MG muscle weakness varies over time, typically improves with rest, and can cause difficulties with speaking, eating and swallowing, and vision.2,7 Some patients can develop life-threatening weakness of the muscles used in breathing.7

Myasthenia gravis (MG)

: Myasthenia gravis (MG) most commonly occurs when the immune system produces antibodies against acetylcholine-binding receptors critical to neuromuscular function; this leads to muscle weakness that varies over time.

Efgartigimod was tested in a randomized, placebo-controlled, double-blind trial with 167 adult patients who had generalized myasthenia gravis. Sixty-eight percent of patients treated with efgartigimod had improvements in a measure of daily functioning, compared with 30% of those on placebo.8 Because this therapy reduces the overall IgG level, it may increase the risk of infections, and patients should be monitored for signs of infection.2

Interferon therapy approved for a rare disease of blood

On November 12, 2021, the FDA approved ropeginterferon alfa-2b-njft, sold as Besremi, for use in polycythemia vera. Polycythemia vera (PV) is a disorder in which the bone marrow produces excessive red blood cells. The underlying cause is a genetic mutation in bone marrow cells, and PV is classified as a myeloproliferative neoplasm.4,5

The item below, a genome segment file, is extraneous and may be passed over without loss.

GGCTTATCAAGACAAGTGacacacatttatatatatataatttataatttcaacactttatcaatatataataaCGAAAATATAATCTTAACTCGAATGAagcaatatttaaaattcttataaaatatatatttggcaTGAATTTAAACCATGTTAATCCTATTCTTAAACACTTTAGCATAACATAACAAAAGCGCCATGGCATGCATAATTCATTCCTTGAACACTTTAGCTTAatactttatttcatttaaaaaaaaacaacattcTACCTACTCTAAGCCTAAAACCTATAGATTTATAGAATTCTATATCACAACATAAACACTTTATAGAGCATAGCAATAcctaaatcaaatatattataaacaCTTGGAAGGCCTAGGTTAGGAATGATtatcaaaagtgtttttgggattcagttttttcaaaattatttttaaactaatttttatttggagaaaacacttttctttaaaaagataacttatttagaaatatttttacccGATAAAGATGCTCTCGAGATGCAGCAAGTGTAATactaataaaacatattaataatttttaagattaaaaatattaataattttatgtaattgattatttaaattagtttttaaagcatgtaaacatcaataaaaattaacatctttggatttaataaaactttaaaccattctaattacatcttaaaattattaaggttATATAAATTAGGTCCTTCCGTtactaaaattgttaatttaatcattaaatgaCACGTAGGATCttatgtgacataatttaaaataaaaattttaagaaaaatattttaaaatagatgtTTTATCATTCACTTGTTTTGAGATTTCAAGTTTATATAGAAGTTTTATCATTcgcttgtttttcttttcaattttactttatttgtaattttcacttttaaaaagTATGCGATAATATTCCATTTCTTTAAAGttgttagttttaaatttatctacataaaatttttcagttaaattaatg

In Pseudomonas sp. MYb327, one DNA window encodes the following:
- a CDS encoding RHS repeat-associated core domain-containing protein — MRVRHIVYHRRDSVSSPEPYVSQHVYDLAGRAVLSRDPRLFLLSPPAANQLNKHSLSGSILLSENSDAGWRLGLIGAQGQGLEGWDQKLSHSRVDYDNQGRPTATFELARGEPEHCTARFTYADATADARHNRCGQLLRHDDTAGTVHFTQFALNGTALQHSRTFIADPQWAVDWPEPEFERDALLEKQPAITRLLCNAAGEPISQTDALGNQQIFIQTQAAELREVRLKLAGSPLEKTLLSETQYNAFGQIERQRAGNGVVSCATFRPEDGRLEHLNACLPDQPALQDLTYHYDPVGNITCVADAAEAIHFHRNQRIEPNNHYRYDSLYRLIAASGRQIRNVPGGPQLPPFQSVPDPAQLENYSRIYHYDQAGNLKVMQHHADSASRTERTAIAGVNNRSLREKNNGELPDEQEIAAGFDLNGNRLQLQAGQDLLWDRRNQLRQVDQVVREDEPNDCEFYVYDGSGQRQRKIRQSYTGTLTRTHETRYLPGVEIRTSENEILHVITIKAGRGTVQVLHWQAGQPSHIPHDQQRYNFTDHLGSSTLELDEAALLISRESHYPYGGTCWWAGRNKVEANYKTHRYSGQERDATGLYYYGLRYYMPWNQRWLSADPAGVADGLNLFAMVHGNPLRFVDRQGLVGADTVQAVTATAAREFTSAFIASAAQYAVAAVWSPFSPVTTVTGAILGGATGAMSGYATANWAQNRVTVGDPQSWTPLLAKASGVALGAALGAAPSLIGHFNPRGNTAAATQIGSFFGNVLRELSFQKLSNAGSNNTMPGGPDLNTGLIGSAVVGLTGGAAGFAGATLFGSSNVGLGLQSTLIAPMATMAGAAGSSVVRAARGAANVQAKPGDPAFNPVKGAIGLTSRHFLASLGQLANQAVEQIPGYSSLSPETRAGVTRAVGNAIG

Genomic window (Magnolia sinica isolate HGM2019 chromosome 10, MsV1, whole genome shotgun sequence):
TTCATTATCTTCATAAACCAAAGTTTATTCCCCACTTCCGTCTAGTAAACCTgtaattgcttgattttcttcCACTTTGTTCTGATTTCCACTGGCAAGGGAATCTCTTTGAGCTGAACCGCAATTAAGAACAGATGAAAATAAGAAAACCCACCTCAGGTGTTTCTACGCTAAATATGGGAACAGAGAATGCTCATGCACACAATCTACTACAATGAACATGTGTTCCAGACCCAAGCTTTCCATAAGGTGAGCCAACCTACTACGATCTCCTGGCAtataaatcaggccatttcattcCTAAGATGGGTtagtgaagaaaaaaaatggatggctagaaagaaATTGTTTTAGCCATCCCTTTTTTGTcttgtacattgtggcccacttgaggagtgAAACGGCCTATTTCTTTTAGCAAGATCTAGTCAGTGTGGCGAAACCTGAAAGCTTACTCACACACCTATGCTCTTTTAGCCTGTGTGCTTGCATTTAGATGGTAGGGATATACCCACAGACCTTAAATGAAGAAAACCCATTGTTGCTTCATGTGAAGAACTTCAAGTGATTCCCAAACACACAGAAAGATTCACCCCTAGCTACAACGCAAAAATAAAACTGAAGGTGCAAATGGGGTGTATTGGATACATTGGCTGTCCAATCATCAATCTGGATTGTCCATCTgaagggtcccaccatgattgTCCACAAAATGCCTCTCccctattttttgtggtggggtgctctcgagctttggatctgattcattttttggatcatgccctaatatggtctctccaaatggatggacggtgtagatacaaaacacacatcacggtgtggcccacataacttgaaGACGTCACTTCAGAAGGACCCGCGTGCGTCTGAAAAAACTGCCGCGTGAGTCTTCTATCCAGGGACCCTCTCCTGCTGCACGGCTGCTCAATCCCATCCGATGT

In PV, the high levels of red blood cells in circulation cause hyperviscosity (thickening) of blood and can lead to blood clots, enlarged spleen, headache, fatigue, and other symptoms and complications. Some patients progress to other blood and bone marrow disorders including myelofibrosis or leukemia. In the US, 6,200 new cases of PV are diagnosed each year.4,5

Other treatments for this rare disease include phlebotomy (simply removing excess blood cells through a blood draw) and the use of chemotherapy drugs like hydroxyurea and busulfan to reduce red blood cell production. Jakafi (ruxolitinib), a JAK 1 and 2 inhibitor, was approved in 2014 for use in PV patients intolerant to hydroxyurea. Some patients use additional drugs to treat or prevent PV complications.5

The new drug is the first interferon therapy approved for PV; it works by binding to interferon receptors to induce suppression of red blood cell production. It was evaluated in a non-placebo-controlled trial with 51 patients who had received previous PV therapy. Sixty-one percent of the patients achieved a complete hematologic response, including hematocrit <45% without phlebotomy, platelet count ≤400 × 109/L, leukocytes ≤10 × 109/L, and normal-sized spleen.4

Model of the interferon-alpha molecule

Besremi will be delivered as an injection given every two weeks or every four weeks, depending on the patient’s response. Like other interferon alfa therapies, Besremi may cause adverse autoimmune, neuropsychiatric, or ischemic effects, and it can raise the risk of an infection; certain patients should not take Besremi for these reasons.1